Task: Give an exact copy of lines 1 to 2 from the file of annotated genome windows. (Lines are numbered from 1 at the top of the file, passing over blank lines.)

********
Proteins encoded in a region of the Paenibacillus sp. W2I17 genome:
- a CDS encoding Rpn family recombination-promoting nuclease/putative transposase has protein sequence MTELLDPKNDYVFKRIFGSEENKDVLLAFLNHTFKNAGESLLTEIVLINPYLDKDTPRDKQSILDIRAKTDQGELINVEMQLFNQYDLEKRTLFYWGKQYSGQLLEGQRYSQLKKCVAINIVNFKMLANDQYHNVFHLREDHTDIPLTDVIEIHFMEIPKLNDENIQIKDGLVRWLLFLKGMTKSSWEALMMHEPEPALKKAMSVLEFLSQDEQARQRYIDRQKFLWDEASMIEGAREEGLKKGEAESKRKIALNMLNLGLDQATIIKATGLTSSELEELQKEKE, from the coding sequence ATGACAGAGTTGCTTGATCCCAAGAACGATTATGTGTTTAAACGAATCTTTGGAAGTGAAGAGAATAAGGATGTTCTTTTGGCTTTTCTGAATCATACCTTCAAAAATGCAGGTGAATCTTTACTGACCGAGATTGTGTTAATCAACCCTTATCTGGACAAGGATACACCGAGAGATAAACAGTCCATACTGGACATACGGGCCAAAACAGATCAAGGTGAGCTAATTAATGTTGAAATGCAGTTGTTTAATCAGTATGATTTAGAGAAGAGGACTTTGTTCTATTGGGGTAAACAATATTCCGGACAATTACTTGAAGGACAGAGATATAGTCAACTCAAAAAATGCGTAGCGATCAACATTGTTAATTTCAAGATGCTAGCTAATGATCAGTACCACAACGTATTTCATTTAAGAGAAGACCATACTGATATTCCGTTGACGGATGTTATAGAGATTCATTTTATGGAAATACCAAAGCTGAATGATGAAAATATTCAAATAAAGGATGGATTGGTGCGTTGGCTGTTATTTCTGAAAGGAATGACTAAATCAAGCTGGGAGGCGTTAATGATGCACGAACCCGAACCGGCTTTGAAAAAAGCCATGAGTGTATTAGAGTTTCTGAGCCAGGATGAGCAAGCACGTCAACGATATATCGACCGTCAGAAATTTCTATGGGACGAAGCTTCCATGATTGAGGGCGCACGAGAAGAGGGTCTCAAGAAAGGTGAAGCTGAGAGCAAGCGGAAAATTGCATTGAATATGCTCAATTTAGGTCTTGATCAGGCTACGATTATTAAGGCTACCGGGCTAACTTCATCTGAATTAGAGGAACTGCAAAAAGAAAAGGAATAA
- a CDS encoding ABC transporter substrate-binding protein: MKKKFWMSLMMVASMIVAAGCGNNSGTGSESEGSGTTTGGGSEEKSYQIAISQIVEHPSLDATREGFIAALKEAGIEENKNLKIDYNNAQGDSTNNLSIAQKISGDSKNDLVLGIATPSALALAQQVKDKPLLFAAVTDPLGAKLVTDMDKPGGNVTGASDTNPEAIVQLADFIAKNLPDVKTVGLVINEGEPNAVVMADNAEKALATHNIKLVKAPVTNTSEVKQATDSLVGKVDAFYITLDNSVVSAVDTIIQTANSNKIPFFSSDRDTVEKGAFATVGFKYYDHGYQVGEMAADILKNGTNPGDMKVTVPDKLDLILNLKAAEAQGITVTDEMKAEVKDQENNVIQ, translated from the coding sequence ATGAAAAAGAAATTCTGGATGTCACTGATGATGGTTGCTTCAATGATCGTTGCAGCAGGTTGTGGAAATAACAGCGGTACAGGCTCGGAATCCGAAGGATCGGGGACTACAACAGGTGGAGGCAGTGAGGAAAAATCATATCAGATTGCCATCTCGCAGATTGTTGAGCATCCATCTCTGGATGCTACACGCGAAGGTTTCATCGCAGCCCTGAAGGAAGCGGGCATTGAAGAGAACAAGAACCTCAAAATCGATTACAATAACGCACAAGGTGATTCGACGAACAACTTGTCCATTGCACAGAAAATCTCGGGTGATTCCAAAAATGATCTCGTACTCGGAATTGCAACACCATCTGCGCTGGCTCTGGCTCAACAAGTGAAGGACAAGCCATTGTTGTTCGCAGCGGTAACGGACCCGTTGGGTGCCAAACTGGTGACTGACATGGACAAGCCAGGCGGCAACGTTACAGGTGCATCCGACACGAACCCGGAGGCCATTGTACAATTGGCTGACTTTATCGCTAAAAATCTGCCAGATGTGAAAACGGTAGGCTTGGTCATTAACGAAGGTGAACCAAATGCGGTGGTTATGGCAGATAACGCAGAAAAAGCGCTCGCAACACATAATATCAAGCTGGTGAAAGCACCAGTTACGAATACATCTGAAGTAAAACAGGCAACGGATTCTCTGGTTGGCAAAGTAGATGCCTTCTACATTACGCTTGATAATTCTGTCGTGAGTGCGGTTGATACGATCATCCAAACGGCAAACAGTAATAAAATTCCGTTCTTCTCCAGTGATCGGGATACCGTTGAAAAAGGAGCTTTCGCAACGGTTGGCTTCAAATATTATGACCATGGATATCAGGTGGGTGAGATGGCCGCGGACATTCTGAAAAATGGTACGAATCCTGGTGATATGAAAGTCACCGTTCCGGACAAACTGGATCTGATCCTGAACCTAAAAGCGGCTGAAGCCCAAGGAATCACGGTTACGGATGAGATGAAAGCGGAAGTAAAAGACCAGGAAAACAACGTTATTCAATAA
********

Proteins encoded in a region of the Paenibacillus sp. W2I17 genome:
- a CDS encoding Rpn family recombination-promoting nuclease/putative transposase has protein sequence MTELLDPKNDYVFKRIFGSEENKDVLLAFLNHTFKNAGESLLTEIVLINPYLDKDTPRDKQSILDIRAKTDQGELINVEMQLFNQYDLEKRTLFYWGKQYSGQLLEGQRYSQLKKCVAINIVNFKMLANDQYHNVFHLREDHTDIPLTDVIEIHFMEIPKLNDENIQIKDGLVRWLLFLKGMTKSSWEALMMHEPEPALKKAMSVLEFLSQDEQARQRYIDRQKFLWDEASMIEGAREEGLKKGEAESKRKIALNMLNLGLDQATIIKATGLTSSELEELQKEKE, from the coding sequence ATGACAGAGTTGCTTGATCCCAAGAACGATTATGTGTTTAAACGAATCTTTGGAAGTGAAGAGAATAAGGATGTTCTTTTGGCTTTTCTGAATCATACCTTCAAAAATGCAGGTGAATCTTTACTGACCGAGATTGTGTTAATCAACCCTTATCTGGACAAGGATACACCGAGAGATAAACAGTCCATACTGGACATACGGGCCAAAACAGATCAAGGTGAGCTAATTAATGTTGAAATGCAGTTGTTTAATCAGTATGATTTAGAGAAGAGGACTTTGTTCTATTGGGGTAAACAATATTCCGGACAATTACTTGAAGGACAGAGATATAGTCAACTCAAAAAATGCGTAGCGATCAACATTGTTAATTTCAAGATGCTAGCTAATGATCAGTACCACAACGTATTTCATTTAAGAGAAGACCATACTGATATTCCGTTGACGGATGTTATAGAGATTCATTTTATGGAAATACCAAAGCTGAATGATGAAAATATTCAAATAAAGGATGGATTGGTGCGTTGGCTGTTATTTCTGAAAGGAATGACTAAATCAAGCTGGGAGGCGTTAATGATGCACGAACCCGAACCGGCTTTGAAAAAAGCCATGAGTGTATTAGAGTTTCTGAGCCAGGATGAGCAAGCACGTCAACGATATATCGACCGTCAGAAATTTCTATGGGACGAAGCTTCCATGATTGAGGGCGCACGAGAAGAGGGTCTCAAGAAAGGTGAAGCTGAGAGCAAGCGGAAAATTGCATTGAATATGCTCAATTTAGGTCTTGATCAGGCTACGATTATTAAGGCTACCGGGCTAACTTCATCTGAATTAGAGGAACTGCAAAAAGAAAAGGAATAA